As the chairman and CEO of Prime Group in Chicago, Michael Reschke has been known for years as a developer of office towers and shopping centers. For now, however, he’s sinking his money into hotels, opening a 610-room JW Marriott in his city’s business district just before Thanksgiving, at a mountainous cost of $360 million. Next up, Reschke is planning a smaller 240-room hotel two blocks away in partnership with Ian Schrager.

“I got started in planning for the JW Marriott back in 2007, just before the market collapsed,” says Reschke. “I feel lucky that now that it’s opening the industry is fully back on the road to recovery. I expect to be looking for more hotel opportunities in the future.”

Investors and developers are following Reschke into the market, signaling a buoyant environment for lodging sector transactions in 2011 as a recovering travel industry fills up rooms again. The trend is obvious: In the quarter that ended Sept. 30, U.S. hotel sales reached $2.7 billion, a fourfold increase over the same quarter in 2009, according to data from Real Capital Analytics. For the first nine months of 2010, sales of full-service properties had more than doubled to $5.6 billion.

In gateway cities, prices also are on the rise. The private-equity specialist Angelo Gordon & Co. paid a breathtaking $1.05 million per room, or $166 million, to acquire the boutique 157-room Helmsley Carlton House in New York. Host Hotels & Resorts paid $686,000 per room, or $185 million, to buy the 270-room W Union Square in Manhattan. Dealmaking recently has involved strategic hotel operators and private-equity investors.

“The market has changed dramatically from a year ago, when it was anemic everywhere,” declares Arthur Adler, CEO of the Americas at Jones Lang LaSalle (JLL) Hotels. His firm entered 2010 with the forecast that U.S. hotel transaction volume would reach $4.5 billion. Now JLL expects the year to end at $10 billion or more. “With the debt market emerging again, transaction volume almost certainly will climb higher in 2011,” says Adler.

Sandra Kellman, co-chair of the global hospitality and leisure practice group at law firm DLA Piper in Chicago, reveals that her team closed three hotel sales in all of 2009. This year, the team participated in nine sales in August alone. “New debt is creeping into the market and we’re seeing an amazing turnaround in dealmaking,” says Kellman.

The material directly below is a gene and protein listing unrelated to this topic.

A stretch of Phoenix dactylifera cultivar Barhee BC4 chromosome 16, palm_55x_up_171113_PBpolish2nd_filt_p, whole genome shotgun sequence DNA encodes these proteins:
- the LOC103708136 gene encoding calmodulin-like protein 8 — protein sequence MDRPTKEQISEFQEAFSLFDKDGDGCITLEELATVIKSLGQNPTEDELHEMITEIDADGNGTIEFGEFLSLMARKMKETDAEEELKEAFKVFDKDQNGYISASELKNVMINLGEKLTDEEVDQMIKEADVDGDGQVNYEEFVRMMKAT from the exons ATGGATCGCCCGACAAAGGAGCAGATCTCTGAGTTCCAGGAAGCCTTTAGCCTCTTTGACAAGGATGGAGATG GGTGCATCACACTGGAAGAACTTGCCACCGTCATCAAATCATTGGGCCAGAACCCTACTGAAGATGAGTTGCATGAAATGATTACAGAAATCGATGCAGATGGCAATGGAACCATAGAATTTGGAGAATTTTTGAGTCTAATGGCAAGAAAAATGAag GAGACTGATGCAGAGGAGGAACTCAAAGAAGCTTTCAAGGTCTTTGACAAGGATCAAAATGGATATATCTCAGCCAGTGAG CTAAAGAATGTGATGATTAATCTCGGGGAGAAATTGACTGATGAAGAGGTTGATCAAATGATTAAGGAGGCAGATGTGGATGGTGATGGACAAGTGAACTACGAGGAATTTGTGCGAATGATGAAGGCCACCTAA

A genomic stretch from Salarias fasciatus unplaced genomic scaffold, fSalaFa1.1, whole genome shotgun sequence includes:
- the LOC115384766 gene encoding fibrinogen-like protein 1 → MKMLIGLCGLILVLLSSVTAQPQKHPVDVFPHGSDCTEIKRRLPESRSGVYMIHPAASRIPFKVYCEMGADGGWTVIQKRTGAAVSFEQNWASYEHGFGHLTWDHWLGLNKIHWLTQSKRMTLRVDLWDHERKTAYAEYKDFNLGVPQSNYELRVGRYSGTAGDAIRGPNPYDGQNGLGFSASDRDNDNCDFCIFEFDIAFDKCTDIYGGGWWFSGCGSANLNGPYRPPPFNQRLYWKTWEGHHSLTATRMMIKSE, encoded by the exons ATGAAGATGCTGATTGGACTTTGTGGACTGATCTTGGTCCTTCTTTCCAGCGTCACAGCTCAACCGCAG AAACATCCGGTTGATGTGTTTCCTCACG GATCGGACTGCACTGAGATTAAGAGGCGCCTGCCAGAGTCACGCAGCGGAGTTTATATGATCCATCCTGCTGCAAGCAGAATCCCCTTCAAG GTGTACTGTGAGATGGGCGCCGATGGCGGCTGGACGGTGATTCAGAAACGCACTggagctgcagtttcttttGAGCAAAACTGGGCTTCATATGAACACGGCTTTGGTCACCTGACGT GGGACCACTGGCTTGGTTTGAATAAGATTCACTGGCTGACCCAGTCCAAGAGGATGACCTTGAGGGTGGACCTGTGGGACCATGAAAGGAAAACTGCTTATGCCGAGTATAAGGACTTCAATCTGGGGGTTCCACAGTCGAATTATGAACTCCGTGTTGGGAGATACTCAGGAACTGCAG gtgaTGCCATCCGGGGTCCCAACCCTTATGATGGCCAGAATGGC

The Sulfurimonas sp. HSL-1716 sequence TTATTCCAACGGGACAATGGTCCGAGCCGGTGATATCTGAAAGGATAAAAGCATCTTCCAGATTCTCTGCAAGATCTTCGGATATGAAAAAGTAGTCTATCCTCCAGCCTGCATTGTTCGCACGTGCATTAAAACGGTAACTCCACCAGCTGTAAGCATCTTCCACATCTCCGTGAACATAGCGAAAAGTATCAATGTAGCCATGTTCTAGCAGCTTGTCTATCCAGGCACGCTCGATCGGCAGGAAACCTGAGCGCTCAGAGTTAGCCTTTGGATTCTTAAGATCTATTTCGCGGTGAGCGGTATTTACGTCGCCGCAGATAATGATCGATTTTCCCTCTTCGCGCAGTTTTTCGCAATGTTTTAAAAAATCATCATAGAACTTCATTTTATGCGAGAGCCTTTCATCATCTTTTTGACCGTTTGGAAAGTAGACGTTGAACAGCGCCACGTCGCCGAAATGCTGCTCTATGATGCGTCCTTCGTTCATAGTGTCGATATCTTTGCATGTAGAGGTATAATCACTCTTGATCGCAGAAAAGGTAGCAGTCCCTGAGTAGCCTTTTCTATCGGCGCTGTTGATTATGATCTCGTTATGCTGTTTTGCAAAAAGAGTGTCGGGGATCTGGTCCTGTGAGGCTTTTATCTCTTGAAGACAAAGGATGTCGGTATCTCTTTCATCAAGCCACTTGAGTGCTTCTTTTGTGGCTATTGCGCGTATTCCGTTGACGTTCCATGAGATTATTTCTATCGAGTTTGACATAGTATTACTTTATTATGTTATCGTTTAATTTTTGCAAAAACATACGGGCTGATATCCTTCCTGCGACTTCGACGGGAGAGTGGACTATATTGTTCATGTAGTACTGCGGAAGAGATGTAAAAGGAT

Improved operating metrics have propelled the turn. The U.S. hotel occupancy rate nationally averaged 57.9% year-to-date through October, up 11.7% from the same period a year earlier, with daily rates up 0.7% to almost $100, reports STR Analytics. Revenue per available room (RevPAR) rose a remarkable 12.5% to $57.76. In the broad-based recovery, room occupancies rose nearly 25% in Detroit and 24% in Orlando. RevPAR in Washington, D.C. shot up 34% followed by a 29% gain in Minneapolis/St. Paul.

David Loeb, a hotel analyst with brokerage house Robert W. Baird & Co. in Milwaukee, points out that the fundamentals look better than they are. “Keep in mind that all these increases are based on comparisons against the numbers at the depth of the downturn in 2009,” he says. Nonetheless, Loeb believes that investors will dive into the market, and real estate investment trusts (REITs) will have the upper hand in bidding for assets early next year. But private-equity groups will be active too, and are likely to find loan-to-value financing at 60% to 65% in 2011, the most leverage they’ve been able to garner in several years. “At 65% leverage the private-equity guys can afford to become quite aggressive,” says Loeb.

One private-equity firm, the Brilla Group in Miami, recently paid $30 million for the 105-room Art Deco masterpiece Raleigh Hotel in that city’s South Beach. Brilla also is landing deals in the Caribbean. “For now, it’s still much cheaper to buy a hotel than to build one from the ground up,” says David Brillembourg, Brilla’s CEO. But deeply discounted assets are becoming harder to find, he says.

Still, the construction pipeline continues to shrink. In the second quarter of 2008, 1,723 hotels were under construction in the U.S., according to Lodging Econometrics in Portsmouth, N.H. By the third quarter this year that total had fallen 72% to 487. “We still haven’t hit bottom,” says Patrick Ford, president of the research firm. “We continue to be far off the operating peaks we were at a few years ago,” Ford says. “This recovery still has a long ways to go.”